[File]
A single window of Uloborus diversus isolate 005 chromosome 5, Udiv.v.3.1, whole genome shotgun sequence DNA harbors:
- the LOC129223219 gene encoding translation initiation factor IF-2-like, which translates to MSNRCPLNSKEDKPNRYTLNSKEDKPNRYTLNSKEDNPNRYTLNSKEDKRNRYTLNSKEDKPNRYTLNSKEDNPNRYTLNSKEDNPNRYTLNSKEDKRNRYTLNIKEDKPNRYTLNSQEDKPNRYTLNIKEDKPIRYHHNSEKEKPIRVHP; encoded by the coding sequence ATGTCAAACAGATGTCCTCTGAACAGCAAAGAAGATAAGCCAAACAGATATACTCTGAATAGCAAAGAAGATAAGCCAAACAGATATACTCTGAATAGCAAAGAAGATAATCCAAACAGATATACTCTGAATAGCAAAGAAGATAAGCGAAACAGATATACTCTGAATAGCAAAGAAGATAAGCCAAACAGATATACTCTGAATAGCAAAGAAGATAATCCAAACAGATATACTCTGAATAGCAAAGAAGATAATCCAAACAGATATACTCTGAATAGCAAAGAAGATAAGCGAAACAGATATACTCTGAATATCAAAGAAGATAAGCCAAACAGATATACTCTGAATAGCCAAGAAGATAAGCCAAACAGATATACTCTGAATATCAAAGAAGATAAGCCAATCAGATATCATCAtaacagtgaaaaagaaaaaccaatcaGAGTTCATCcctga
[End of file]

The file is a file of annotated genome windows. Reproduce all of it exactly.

A single window of Uloborus diversus isolate 005 chromosome 5, Udiv.v.3.1, whole genome shotgun sequence DNA harbors:
- the LOC129223219 gene encoding translation initiation factor IF-2-like, which translates to MSNRCPLNSKEDKPNRYTLNSKEDKPNRYTLNSKEDNPNRYTLNSKEDKRNRYTLNSKEDKPNRYTLNSKEDNPNRYTLNSKEDNPNRYTLNSKEDKRNRYTLNIKEDKPNRYTLNSQEDKPNRYTLNIKEDKPIRYHHNSEKEKPIRVHP; encoded by the coding sequence ATGTCAAACAGATGTCCTCTGAACAGCAAAGAAGATAAGCCAAACAGATATACTCTGAATAGCAAAGAAGATAAGCCAAACAGATATACTCTGAATAGCAAAGAAGATAATCCAAACAGATATACTCTGAATAGCAAAGAAGATAAGCGAAACAGATATACTCTGAATAGCAAAGAAGATAAGCCAAACAGATATACTCTGAATAGCAAAGAAGATAATCCAAACAGATATACTCTGAATAGCAAAGAAGATAATCCAAACAGATATACTCTGAATAGCAAAGAAGATAAGCGAAACAGATATACTCTGAATATCAAAGAAGATAAGCCAAACAGATATACTCTGAATAGCCAAGAAGATAAGCCAAACAGATATACTCTGAATATCAAAGAAGATAAGCCAATCAGATATCATCAtaacagtgaaaaagaaaaaccaatcaGAGTTCATCcctga